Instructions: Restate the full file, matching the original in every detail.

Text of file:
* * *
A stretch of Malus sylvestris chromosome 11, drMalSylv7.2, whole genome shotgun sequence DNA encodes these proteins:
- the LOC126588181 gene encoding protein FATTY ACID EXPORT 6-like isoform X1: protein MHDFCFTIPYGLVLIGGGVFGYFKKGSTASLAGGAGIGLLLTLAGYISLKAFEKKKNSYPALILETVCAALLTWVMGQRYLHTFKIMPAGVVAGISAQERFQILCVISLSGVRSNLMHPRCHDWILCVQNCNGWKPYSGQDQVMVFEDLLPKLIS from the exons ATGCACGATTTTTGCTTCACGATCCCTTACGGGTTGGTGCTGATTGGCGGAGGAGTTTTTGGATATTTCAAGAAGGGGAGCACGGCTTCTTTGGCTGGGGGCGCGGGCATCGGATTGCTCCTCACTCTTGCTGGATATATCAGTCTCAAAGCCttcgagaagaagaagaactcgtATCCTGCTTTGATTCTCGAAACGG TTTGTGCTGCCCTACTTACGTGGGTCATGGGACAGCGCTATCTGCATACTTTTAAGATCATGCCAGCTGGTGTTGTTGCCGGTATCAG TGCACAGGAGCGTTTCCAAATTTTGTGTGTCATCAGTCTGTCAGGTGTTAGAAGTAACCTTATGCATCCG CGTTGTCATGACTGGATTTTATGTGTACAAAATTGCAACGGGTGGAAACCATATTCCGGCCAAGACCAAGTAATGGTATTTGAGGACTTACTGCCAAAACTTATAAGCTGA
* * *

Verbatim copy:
A stretch of Malus sylvestris chromosome 11, drMalSylv7.2, whole genome shotgun sequence DNA encodes these proteins:
- the LOC126588181 gene encoding protein FATTY ACID EXPORT 6-like isoform X1: protein MHDFCFTIPYGLVLIGGGVFGYFKKGSTASLAGGAGIGLLLTLAGYISLKAFEKKKNSYPALILETVCAALLTWVMGQRYLHTFKIMPAGVVAGISAQERFQILCVISLSGVRSNLMHPRCHDWILCVQNCNGWKPYSGQDQVMVFEDLLPKLIS from the exons ATGCACGATTTTTGCTTCACGATCCCTTACGGGTTGGTGCTGATTGGCGGAGGAGTTTTTGGATATTTCAAGAAGGGGAGCACGGCTTCTTTGGCTGGGGGCGCGGGCATCGGATTGCTCCTCACTCTTGCTGGATATATCAGTCTCAAAGCCttcgagaagaagaagaactcgtATCCTGCTTTGATTCTCGAAACGG TTTGTGCTGCCCTACTTACGTGGGTCATGGGACAGCGCTATCTGCATACTTTTAAGATCATGCCAGCTGGTGTTGTTGCCGGTATCAG TGCACAGGAGCGTTTCCAAATTTTGTGTGTCATCAGTCTGTCAGGTGTTAGAAGTAACCTTATGCATCCG CGTTGTCATGACTGGATTTTATGTGTACAAAATTGCAACGGGTGGAAACCATATTCCGGCCAAGACCAAGTAATGGTATTTGAGGACTTACTGCCAAAACTTATAAGCTGA